We are excited to share Under-Told’s news story, “The Midwest: Farming While Black.” The video highlights several farmers’ stories including Angela Dawson, a hemp farmer near Duluth, MN. Angela Dawson is one of the many farmers in the midwest and Oklahoma that use our Blue Mix compost to grow healthy plants for the booming medicinal hemp market.
Listen to her story starting at the 5:56 timestamp.
Farming While Black Racism in U.S. agriculture
Decemeber 7th, 2021
Cowsmo Inc. is a compost business associated with Rosenholm Dairy near Waumandee in Buffalo County. John Rosenow is the fifth– generation on his family’s 600-cow dairy farm. John and his wife, Nettie, manage the dairy while selling and distributing organic compost and potting soils in 20 states and four foreign countries. Demand for their compost grew dramatically during the pandemic.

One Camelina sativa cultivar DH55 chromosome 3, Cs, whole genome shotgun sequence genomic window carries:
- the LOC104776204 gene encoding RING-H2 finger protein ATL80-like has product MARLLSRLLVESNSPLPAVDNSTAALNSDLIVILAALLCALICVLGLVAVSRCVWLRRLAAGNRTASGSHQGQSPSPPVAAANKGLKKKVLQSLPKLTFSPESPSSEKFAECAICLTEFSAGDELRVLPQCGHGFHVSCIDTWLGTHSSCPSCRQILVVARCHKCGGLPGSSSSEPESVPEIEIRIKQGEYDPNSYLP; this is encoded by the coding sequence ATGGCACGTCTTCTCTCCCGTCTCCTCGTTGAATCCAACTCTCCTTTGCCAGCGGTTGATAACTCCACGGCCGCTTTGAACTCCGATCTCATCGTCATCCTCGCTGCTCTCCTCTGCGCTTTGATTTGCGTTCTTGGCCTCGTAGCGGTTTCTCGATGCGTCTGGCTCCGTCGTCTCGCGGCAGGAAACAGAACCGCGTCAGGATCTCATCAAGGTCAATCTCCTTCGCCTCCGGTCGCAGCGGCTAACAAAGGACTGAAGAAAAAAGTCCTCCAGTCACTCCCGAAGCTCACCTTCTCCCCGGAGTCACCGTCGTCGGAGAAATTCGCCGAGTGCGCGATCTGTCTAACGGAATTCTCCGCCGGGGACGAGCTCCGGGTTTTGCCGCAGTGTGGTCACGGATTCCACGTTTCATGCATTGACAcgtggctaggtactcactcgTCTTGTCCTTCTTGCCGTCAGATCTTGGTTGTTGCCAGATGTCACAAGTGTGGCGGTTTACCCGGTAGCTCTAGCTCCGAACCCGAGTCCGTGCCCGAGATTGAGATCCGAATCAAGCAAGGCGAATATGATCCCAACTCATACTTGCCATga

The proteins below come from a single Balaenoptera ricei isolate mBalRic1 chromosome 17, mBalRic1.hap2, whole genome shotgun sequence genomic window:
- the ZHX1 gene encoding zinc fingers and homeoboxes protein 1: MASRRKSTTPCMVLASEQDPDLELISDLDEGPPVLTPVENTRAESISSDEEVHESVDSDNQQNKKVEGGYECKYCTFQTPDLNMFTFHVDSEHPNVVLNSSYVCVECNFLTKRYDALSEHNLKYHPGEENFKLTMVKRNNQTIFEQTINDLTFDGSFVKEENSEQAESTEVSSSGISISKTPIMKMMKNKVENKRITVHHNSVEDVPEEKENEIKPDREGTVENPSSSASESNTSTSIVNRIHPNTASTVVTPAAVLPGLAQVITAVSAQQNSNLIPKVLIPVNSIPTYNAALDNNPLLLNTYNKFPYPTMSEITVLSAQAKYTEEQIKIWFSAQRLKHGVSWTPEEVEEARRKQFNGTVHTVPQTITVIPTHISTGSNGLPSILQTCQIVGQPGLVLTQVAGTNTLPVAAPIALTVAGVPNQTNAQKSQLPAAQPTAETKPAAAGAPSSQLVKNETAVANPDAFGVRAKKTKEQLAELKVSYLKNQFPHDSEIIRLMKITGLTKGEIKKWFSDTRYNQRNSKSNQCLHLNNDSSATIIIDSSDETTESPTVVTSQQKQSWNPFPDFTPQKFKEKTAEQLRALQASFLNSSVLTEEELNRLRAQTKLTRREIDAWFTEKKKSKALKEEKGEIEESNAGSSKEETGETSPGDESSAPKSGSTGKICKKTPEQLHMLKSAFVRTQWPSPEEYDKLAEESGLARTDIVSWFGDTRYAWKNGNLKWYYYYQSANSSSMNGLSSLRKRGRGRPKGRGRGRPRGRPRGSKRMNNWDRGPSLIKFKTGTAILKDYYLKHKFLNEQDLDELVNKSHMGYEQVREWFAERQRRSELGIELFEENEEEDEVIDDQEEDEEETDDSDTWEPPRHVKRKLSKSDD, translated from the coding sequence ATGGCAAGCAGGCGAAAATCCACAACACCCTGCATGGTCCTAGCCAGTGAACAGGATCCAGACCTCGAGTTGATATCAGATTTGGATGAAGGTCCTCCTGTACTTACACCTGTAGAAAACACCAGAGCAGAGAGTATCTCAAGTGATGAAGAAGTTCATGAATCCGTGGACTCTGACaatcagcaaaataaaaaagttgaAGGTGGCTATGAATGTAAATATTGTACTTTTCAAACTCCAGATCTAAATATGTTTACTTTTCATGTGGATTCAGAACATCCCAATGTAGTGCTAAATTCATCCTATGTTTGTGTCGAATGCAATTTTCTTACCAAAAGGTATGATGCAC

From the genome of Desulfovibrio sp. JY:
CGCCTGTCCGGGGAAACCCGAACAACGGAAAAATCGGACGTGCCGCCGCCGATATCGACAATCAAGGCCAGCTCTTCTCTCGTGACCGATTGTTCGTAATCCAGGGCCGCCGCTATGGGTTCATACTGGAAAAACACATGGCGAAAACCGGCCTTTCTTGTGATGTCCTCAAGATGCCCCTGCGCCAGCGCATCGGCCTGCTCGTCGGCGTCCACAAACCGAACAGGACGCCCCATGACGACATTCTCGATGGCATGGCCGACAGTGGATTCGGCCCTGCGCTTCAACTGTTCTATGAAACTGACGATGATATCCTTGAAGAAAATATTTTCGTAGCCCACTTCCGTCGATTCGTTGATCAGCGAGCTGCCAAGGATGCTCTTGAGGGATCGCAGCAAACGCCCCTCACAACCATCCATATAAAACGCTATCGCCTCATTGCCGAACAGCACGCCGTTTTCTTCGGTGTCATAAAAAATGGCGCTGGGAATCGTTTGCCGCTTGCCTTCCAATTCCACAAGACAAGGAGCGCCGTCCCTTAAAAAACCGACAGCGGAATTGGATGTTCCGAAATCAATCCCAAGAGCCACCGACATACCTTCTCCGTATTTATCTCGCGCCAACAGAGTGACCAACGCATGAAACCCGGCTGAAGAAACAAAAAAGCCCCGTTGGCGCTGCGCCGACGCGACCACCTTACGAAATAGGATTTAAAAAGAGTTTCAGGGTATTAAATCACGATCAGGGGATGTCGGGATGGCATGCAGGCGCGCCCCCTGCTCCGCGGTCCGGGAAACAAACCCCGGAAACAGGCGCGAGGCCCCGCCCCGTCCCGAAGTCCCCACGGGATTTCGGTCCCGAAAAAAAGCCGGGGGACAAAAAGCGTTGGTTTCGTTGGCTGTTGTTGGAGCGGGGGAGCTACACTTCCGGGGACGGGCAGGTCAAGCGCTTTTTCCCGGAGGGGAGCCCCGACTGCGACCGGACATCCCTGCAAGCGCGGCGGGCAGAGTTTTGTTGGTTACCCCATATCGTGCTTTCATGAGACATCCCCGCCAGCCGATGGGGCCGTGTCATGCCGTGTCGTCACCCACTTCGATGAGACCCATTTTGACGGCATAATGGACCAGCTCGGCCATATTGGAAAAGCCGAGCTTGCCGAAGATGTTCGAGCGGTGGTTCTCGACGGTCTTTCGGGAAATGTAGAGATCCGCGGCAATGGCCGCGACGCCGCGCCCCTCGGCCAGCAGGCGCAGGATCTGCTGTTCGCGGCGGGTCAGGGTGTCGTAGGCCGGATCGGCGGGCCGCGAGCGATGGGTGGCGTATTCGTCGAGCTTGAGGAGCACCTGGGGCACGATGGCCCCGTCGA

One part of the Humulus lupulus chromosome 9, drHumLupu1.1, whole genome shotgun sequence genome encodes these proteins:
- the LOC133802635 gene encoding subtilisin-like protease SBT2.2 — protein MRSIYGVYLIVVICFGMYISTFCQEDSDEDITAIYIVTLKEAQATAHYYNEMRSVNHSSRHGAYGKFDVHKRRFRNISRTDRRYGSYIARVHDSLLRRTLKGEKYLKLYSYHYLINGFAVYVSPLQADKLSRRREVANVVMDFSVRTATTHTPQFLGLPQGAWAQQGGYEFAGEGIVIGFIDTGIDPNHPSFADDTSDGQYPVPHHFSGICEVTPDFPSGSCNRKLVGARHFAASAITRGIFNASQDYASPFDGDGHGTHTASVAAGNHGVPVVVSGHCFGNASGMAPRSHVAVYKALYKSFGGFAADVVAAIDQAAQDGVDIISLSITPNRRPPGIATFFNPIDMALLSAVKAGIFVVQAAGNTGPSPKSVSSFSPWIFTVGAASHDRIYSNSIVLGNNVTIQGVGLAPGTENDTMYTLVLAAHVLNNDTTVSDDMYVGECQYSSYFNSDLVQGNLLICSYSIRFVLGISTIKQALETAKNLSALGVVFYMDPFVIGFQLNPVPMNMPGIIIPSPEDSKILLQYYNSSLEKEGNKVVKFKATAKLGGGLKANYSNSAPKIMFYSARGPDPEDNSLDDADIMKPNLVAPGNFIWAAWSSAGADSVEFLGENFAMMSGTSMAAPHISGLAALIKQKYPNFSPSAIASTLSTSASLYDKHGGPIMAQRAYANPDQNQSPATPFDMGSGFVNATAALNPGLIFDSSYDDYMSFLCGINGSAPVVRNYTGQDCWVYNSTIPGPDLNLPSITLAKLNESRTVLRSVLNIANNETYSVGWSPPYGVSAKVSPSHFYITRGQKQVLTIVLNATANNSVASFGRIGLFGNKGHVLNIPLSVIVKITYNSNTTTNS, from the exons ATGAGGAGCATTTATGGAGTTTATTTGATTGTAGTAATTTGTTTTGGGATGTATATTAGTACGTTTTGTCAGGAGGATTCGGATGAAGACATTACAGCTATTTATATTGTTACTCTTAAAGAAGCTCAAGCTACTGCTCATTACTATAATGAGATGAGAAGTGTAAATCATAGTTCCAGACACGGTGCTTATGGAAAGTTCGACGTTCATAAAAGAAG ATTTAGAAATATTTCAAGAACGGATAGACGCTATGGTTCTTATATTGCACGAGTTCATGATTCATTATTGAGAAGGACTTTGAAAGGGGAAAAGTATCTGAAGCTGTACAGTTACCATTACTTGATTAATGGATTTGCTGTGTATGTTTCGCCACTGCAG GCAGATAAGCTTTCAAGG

An interest in conserving natural resources and using them wisely drove the Rosenows to compost their cow manure. By composting the separated cow manure solids and transforming them into a quality byproduct that has value for their customers, the Rosenows are utilizing a valuable resource while preventing harm to the natural resources around them.
The Rosenows make a conscious effort to reduce their environmental impact and operate sustainably.
Their cows are bedded with sawdust, a byproduct of Ashley Furniture Industries located within twenty minutes of the farm. This waste product of furniture production would otherwise be sold or burned but is instead used for bedding the cows. Once used, the sawdust becomes part of the manure stream. The sawdust is incorporated in the compost, which is then purchased by employees of Ashley Furniture.
John Rosenow believes in the product he sells. “I’m not a very good salesman, but I have a good product,” he said.